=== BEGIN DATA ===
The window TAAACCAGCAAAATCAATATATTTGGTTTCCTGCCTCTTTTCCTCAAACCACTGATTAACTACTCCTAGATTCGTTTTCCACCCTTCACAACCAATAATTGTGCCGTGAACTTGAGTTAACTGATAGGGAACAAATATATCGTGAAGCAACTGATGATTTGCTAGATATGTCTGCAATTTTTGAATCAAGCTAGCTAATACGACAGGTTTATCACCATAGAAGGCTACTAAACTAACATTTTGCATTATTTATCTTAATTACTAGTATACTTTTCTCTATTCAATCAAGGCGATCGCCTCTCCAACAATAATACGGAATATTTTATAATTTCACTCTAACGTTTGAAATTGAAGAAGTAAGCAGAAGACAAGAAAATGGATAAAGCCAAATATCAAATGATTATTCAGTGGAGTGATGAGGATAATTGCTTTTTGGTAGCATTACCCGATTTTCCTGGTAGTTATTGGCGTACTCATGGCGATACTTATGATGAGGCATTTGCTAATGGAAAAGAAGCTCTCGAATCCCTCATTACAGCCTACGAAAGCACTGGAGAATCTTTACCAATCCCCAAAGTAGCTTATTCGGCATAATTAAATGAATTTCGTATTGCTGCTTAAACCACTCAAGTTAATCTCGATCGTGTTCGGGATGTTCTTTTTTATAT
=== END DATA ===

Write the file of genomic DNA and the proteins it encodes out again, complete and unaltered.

The window TAAACCAGCAAAATCAATATATTTGGTTTCCTGCCTCTTTTCCTCAAACCACTGATTAACTACTCCTAGATTCGTTTTCCACCCTTCACAACCAATAATTGTGCCGTGAACTTGAGTTAACTGATAGGGAACAAATATATCGTGAAGCAACTGATGATTTGCTAGATATGTCTGCAATTTTTGAATCAAGCTAGCTAATACGACAGGTTTATCACCATAGAAGGCTACTAAACTAACATTTTGCATTATTTATCTTAATTACTAGTATACTTTTCTCTATTCAATCAAGGCGATCGCCTCTCCAACAATAATACGGAATATTTTATAATTTCACTCTAACGTTTGAAATTGAAGAAGTAAGCAGAAGACAAGAAAATGGATAAAGCCAAATATCAAATGATTATTCAGTGGAGTGATGAGGATAATTGCTTTTTGGTAGCATTACCCGATTTTCCTGGTAGTTATTGGCGTACTCATGGCGATACTTATGATGAGGCATTTGCTAATGGAAAAGAAGCTCTCGAATCCCTCATTACAGCCTACGAAAGCACTGGAGAATCTTTACCAATCCCCAAAGTAGCTTATTCGGCATAATTAAATGAATTTCGTATTGCTGCTTAAACCACTCAAGTTAATCTCGATCGTGTTCGGGATGTTCTTTTTTATAT